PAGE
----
In a series of blogs about my new book about Carl Schmitt‘s theory of sovereignty, I briefly discuss why an epigraph by a certain music legend was used.
At the start of chapter 1 of my new book The Exceptionally Decisive Carl Schmitt, I use the following epigraph from Jimi Hendrix’s Voodoo Chile (Slight Return).
Well, I’m standing next to a mountain
And I chop it down with the edge of my hand
Jimi, my favourite guitar player of all time, then disappears from the scene. It would be difficult to integrate more of his discography into a book touching on matters of political and legal import!!
Yet these lyrics from this most wonderful of Jimi’s creations are quite useful in explaining two themes of the book that I have written.
Throughout the book, the themes of ‘names’ and the ‘hand’ are used to illuminate controversial German jurist Carl Schmitt’s theory of sovereignty. I won’t go into this sovereign theory in this blog but the two themes come out in the lyrics to Voodoo Chile.
Jimi says that he chops down a mountain with the edge of his hand, i.e. he performs an action. However, in lyrics that follow up the cited quote, he says that he chops down the mountain because he is a ‘Voodoo Chile.’ In other words, a justification for his chopping down of the mountain is predicated on a name.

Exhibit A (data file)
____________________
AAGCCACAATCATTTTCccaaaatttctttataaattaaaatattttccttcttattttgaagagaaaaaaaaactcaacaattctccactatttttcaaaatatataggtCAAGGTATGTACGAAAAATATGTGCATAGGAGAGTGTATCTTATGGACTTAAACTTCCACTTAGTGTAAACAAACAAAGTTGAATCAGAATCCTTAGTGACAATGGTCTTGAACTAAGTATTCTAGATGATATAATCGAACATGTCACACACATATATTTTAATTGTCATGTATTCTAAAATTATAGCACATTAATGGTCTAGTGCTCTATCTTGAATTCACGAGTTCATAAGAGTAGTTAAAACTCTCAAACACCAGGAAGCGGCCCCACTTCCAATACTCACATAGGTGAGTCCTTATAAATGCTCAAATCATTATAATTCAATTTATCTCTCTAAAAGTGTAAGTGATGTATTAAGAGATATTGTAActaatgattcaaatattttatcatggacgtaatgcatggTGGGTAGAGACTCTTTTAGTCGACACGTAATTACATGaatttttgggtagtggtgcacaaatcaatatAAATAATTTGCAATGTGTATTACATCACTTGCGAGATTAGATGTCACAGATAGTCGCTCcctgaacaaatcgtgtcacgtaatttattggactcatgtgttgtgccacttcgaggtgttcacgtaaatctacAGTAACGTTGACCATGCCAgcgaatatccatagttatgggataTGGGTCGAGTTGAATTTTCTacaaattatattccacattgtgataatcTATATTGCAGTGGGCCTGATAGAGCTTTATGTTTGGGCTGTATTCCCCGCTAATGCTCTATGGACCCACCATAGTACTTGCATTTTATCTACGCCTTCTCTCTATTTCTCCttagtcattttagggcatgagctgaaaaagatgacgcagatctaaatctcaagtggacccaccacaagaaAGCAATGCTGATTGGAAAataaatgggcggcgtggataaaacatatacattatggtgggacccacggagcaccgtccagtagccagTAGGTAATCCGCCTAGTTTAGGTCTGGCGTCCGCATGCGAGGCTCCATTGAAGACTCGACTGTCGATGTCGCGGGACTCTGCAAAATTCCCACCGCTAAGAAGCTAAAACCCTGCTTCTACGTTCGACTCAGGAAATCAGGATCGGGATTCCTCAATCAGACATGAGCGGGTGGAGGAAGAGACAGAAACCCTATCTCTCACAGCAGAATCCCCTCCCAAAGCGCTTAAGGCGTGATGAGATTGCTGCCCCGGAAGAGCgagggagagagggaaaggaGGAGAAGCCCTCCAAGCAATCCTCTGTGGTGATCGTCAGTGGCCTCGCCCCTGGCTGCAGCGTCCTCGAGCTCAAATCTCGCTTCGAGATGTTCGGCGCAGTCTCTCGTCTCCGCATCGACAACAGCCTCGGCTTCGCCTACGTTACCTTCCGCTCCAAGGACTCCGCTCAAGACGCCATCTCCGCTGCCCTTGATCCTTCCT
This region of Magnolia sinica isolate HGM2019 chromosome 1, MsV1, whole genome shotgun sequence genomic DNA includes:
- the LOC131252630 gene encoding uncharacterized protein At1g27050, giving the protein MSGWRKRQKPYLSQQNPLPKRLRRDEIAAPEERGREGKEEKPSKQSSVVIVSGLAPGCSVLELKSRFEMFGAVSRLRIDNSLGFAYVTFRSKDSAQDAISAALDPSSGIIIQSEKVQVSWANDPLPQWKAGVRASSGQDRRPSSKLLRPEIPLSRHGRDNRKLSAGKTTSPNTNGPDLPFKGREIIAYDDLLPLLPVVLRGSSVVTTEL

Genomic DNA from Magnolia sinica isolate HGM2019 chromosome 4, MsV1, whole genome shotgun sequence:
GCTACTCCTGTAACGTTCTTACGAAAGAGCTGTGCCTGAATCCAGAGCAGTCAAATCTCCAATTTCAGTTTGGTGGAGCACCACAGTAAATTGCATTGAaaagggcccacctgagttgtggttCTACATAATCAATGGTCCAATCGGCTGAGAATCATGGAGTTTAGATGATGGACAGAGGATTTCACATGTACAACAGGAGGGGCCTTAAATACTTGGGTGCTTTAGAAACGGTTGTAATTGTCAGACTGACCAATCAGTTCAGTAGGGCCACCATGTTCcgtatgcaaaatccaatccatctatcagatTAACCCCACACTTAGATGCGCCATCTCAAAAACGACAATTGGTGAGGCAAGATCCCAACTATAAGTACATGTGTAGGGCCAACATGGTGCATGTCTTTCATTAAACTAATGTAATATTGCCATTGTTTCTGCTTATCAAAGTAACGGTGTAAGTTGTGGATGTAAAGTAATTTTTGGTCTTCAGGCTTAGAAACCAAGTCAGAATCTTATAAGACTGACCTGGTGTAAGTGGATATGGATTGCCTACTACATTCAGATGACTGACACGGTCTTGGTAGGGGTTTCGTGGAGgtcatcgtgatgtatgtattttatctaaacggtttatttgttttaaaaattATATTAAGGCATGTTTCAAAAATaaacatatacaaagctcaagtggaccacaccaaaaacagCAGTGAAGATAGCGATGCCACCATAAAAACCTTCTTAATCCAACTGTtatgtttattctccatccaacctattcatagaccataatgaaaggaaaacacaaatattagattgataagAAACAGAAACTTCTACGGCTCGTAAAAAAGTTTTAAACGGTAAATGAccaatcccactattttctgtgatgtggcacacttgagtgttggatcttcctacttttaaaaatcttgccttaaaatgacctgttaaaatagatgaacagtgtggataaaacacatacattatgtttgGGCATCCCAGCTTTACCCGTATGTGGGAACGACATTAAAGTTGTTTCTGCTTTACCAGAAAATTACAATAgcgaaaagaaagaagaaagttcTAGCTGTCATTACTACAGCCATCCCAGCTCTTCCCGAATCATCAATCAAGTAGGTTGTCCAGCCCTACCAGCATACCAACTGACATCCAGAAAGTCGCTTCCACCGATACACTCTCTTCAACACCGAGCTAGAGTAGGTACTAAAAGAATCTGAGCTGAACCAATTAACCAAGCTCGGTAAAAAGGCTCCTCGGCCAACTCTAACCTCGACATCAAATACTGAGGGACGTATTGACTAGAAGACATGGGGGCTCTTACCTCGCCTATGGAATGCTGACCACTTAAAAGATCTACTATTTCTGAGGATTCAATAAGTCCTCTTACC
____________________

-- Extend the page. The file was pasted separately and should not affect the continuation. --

And that is why this epigraph was included … before humans undertake actions, they either first name themselves as having authority, just like a sovereign is named as having authority, or they give a name to the thing being acted upon. Other concepts, ideas, and definitions in the book are pursued in fairly much the same manner.
Colm Gilllis is the author of two rockin’ ‘history of ideas’ books; The Exceptionally Decisive Carl Schmitt and Mysteries of State in the Renaissance. His Amazon page is here.